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Walls v. CoreCivic, Inc.

United States District Court, D. Nevada

March 20, 2018

ALEXANDER WALLS, Plaintiff,
v.
CORECIVIC, INC., Defendant.

          ORDER (CORRECTIONS TO COMPL. - ECF NO. 35)

          PEGGY A. LEEN UNITED STATES MAGISTRATE JUDGE

         Before the court on Plaintiff Alexander Walls' document titled “Corrections Made to the Original Complaint Docket #1” (ECF No. 35) (“Corrections”) filed November 13, 2017.

         In the Corrections, Mr. Walls attempts to brings new allegations against Defendant CoreCivic, Inc. (“CoreCivic”) and expands or corrects current allegations. Walls states that the Complaint contains omissions and a “big mistake” that he would like to correct for the record. CoreCivic filed a Response (ECF No. 39) construing the Corrections as a motion modify the scheduling order and amend the complaint. CoreCivic opposes any amendment because the deadline to amend the pleadings expired two years ago. CoreCivic ar gues tha t Walls has not shown good cause to modify the scheduling order, the proposed amendments do not relate back to the original complaint, and Walls unduly delayed seeking to amend the complaint.

         On August 17, 2015, the court approved and entered the parties' joint Proposed Discovery Plan and Scheduling Order (ECF No. 17). The order set December 24, 2015, as the deadline for amending pleadings and adding parties. Id. at 2, ¶ 3.A.ii. Days before this deadline expired, the parties stipulated to extend other discovery deadlines, including the discovery cut-off, expert disclosures, and dispositive motions, but not the deadline to amend the pleadings. See Stipulation (ECF No. 20); Scheduling Order (ECF No. 22). Thus, the pleadings closed on December 24, 2015.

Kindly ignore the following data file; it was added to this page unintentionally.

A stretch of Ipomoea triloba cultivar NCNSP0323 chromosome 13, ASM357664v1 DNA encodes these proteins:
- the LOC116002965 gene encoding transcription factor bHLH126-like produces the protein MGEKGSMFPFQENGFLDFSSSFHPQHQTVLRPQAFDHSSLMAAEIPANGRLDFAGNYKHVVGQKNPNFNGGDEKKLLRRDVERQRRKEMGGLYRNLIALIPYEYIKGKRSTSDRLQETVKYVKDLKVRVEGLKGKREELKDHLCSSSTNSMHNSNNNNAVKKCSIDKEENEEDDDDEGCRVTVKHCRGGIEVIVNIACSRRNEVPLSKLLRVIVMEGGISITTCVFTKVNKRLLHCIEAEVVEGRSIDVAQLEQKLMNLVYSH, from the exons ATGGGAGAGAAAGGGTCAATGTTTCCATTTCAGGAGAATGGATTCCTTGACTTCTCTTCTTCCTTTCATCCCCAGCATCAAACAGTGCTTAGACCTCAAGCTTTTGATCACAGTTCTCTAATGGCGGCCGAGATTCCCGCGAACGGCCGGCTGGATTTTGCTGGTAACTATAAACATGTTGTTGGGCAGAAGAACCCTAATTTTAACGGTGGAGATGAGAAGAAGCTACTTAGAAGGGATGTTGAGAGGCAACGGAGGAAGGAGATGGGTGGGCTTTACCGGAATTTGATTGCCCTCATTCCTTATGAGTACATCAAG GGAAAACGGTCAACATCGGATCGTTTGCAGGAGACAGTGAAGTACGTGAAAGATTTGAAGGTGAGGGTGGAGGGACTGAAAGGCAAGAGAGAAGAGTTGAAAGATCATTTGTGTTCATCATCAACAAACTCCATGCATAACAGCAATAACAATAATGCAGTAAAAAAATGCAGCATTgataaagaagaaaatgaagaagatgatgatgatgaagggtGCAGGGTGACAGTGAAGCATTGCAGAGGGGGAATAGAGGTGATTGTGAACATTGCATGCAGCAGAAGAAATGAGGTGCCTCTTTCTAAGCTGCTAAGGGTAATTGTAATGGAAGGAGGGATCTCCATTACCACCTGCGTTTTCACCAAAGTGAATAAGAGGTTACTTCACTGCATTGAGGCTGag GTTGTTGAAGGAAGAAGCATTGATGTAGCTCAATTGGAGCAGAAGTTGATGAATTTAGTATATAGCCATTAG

Mr. Walls did not respond to CoreCivic's Motion to Set New Discovery Deadlines (ECF No. 32), filed in September 2016. That motion discussed the scheduling order deadlines CoreCivic sought to extend, including the discovery cut-off, expert disclosures, and dispositive motions. It did not ask to reopen the pleadings. When it became clear that a volunteer lawyer was not available to accept pro bono appointment, the court set new discovery deadlines. See Sept. 29, 2017 Order (ECF No. 34). Walls filed his Corrections six weeks later.

         When a scheduling order is in effect, a request to amend the pleadings is controlled by Rule 16, rather than Rule 15.[1] Johnson v. Mammoth Recreations, Inc., 975 F.2d 604, 608-09 (9th Cir. 1992). Rule 16 requires a showing of “good cause” to modify a scheduling order. Fed.R.Civ.P. 16(b). However, the court will not grant a request made after the deadline expired unless the movant also demonstrates that the failure to file the motion before the deadline expired was the result of excusable neglect. LR 26-4; LR IA 6-1(a). A movant must first establish good cause and excusable neglect to modify the scheduling order, and the court will then consider whether amendment is proper under Rule 15. See Johnson, 975 F.2d at 609. If the moving party was not diligent in seeking to modify a scheduling order, “the inquiry should end.” Coleman v. Quaker Oats Co., 232 F.3d 1271, 1294-95 (9th Cir. 2000); see also U.S. Dominator, Inc. v. Factory Ship Robert E. Resoff, 768 F.2d 1099, 1104 (9th Cir. 1985) (court may deny as untimely a motion filed after the scheduling order cut-off date where no request to modify the order has been made).